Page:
The second recipe from UPenn Ms. Codex 252, known as the Maddison Family Receipt Book, is for lemon rosemary mead.
This manuscript is typical in containing both medical and culinary recipes. While some manuscripts are almost completely medical, or almost completely culinary, it is much more typical for them to contain both types of recipes, and sometimes also household instructions (making ink, cleaning clothes) or veterinary prescriptions (most often for horses, but not other farm animals, implying an interesting break in scope for such manuscripts). Also relatively common is for culinary recipes to be written from one side of the manuscript, and medical from the other end, with the book reversed.
Recipes for mead are often found in English language manuscripts near those for wines. Wines made from fruits (raspberries, gooseberries, currants, raisins, cherries, elderberries, mulberries, etc.) or flowers (cowslip, elder, clove gilliflowers, etc.) with sugar added to provide additional fermentables, become commonplace in the 17th century. Recipes for fruit wines or with sugar added for additional fermentables are not generally seen prior to the 17th century.
Lemon Rosemary Mead in the Fermenter
While rosemary is a common mead addition from the earliest flavored meads, I have not seen citrus (lemon and orange) in recipes dated prior to 1600, but they become relatively common in the 17th century. This recipe contains an uncommon method to extract flavor from the additions of pouring the boiling wort over the lemons and rosemary.
Hill (17th c.) (1660) on page 115[=108] instructs:
To make mead
Tak such a quantity of water as you intend to make and boyle it over night for an houer next morning put in so much honey as will bear an egge then boyle it till the scum rises very well then take it of the fire and take six lemons Cutt them round Rhines an all an tak it of the fire and halfe a handfull of Rosmary an put the Lemons an Rosemary into the vessell when you work the drincke then put some yest the hot Liquer upon them and let it stand while its cold then put some yest to it and work it upp then putt it into a burill and let it stand in it for a fortnight and then bottell it and will be fit to drinck in a month or lesse.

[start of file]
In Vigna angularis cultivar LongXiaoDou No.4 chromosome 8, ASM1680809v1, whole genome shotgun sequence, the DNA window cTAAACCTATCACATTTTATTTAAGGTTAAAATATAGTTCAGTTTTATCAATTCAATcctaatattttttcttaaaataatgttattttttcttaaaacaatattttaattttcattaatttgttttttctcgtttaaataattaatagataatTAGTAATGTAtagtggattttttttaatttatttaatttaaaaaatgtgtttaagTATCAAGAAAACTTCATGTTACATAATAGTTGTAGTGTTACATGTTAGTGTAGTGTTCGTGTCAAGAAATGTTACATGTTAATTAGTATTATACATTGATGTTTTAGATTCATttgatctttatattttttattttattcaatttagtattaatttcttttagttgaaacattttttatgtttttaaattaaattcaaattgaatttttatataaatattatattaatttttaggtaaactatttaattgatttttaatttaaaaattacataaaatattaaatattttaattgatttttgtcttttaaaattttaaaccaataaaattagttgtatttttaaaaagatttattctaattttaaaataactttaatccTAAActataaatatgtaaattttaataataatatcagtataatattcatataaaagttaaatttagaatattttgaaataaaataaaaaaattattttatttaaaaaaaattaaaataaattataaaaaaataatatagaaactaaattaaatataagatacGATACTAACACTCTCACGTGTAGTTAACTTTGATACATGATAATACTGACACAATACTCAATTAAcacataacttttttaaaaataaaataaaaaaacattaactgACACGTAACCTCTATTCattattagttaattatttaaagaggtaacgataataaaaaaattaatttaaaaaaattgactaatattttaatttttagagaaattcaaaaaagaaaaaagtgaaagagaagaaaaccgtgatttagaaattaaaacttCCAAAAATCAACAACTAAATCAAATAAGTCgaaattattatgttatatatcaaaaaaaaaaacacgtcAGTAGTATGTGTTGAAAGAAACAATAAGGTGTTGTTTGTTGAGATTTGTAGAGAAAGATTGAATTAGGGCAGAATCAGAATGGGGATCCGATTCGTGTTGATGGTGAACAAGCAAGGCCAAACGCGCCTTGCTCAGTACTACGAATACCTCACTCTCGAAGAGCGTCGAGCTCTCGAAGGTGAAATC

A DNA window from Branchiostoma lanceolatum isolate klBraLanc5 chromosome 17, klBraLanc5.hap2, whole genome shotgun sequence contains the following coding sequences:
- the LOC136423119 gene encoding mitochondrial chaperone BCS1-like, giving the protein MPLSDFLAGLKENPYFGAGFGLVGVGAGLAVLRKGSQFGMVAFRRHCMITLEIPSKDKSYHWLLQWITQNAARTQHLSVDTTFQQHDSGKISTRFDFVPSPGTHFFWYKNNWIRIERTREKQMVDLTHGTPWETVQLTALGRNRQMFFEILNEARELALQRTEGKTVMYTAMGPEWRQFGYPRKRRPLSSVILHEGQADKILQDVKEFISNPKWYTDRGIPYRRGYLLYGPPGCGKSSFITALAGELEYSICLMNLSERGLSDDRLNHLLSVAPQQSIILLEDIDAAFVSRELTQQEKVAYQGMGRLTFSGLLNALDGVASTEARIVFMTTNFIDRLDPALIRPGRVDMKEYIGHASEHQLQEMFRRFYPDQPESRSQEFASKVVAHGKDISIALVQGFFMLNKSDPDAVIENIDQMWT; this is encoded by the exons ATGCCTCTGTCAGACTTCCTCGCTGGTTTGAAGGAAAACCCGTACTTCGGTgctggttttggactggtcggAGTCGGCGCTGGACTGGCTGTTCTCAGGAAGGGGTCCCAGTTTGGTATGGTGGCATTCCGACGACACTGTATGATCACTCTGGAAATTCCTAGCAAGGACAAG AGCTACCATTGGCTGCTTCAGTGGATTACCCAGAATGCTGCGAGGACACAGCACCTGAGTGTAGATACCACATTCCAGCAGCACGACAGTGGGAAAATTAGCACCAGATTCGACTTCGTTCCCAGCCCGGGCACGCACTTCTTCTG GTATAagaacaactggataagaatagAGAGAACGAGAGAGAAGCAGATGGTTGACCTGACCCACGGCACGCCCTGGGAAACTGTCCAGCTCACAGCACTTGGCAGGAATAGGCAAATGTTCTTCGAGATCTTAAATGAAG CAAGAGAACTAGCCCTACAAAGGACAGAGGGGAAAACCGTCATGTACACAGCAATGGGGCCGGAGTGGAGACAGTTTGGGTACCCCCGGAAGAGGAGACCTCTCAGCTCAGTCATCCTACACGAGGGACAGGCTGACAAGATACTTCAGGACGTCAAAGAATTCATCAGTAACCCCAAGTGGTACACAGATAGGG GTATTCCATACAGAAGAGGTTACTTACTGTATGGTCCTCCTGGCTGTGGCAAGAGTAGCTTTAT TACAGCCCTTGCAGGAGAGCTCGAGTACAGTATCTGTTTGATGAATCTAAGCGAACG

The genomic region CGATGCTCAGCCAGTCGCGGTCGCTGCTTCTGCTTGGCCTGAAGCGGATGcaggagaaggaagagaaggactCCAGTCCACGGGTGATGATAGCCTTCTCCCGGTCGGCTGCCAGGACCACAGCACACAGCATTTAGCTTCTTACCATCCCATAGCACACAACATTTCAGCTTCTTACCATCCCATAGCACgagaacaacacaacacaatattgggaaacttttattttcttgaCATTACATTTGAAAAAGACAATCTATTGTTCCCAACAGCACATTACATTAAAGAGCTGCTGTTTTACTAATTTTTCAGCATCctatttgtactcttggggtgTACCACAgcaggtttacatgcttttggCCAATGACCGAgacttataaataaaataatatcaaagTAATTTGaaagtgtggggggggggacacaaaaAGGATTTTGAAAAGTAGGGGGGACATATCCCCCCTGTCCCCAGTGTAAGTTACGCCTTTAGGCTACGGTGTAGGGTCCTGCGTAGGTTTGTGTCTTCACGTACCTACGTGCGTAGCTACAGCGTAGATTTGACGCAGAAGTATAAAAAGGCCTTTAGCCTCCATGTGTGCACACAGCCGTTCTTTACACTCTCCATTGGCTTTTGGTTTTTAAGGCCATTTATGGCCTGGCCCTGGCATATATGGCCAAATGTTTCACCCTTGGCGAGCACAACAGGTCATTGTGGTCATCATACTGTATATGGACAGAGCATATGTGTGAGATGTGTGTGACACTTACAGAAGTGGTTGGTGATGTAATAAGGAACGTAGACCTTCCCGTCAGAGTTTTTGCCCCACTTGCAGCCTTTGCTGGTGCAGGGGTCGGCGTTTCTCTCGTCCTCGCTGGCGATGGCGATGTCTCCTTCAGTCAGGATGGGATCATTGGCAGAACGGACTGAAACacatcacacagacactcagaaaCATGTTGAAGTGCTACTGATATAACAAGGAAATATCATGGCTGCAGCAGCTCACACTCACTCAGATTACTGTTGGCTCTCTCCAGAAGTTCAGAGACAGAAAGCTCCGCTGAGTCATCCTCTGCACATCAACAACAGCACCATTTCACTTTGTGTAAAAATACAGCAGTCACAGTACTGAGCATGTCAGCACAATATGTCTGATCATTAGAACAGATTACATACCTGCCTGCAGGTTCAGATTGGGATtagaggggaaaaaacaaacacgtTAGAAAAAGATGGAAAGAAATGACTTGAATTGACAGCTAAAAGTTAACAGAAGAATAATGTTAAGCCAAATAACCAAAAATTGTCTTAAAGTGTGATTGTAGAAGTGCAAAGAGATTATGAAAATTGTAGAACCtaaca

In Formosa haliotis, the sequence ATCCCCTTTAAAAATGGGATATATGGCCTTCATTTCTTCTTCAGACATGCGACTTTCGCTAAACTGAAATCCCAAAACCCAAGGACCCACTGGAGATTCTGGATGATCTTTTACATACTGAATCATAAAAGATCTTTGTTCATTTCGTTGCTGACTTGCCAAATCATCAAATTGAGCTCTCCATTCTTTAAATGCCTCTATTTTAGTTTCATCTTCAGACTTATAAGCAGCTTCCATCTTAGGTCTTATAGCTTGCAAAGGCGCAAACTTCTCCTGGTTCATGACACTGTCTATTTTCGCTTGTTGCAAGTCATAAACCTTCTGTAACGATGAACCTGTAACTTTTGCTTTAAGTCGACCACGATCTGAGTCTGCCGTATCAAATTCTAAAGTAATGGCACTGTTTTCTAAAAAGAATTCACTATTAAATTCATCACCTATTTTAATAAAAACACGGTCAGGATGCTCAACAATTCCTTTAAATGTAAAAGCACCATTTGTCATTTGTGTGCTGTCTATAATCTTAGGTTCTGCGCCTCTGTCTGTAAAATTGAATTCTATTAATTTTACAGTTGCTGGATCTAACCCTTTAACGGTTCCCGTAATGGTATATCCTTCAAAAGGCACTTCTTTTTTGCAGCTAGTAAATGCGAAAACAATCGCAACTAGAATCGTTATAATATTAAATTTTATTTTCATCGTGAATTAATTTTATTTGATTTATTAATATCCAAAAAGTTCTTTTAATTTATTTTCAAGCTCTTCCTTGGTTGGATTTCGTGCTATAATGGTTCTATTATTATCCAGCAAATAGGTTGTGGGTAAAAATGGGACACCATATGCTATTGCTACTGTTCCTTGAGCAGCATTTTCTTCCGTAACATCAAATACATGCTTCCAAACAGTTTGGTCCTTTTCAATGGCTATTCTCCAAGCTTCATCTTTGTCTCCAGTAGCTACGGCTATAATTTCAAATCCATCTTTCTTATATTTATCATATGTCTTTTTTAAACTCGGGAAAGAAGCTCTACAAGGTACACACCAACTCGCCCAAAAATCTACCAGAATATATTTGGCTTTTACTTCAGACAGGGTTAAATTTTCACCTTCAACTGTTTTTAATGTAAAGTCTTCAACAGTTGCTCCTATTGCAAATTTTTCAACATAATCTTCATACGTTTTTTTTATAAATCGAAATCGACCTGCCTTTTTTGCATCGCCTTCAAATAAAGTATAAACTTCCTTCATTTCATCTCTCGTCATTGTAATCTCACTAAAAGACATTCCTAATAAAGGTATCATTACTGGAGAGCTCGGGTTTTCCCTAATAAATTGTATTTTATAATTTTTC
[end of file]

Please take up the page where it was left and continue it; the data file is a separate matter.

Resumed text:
This recipe is similar to last week’s, when I made it it had an OG of 1.11. The flavor is very refreshing with lemon, rosemary, and honey all present. The drink was indeed ready to drink quite quickly (I first drank it at about two months). It also appears to have some legs, I had some a few weeks ago after it had been in the bottle for about a year, and it remained bright and fresh, and nicely carbonated. I think of this as a summer drink. This is definitely on my list of recipes I want to make again.
Photo credit Laura Angotti
Hill, Martyn. 17th c. Recipe Book. MS Codex 252. Retrieved from University of Pennsylvania http://hdl.library.upenn.edu/1017/d/medren/9915808403503681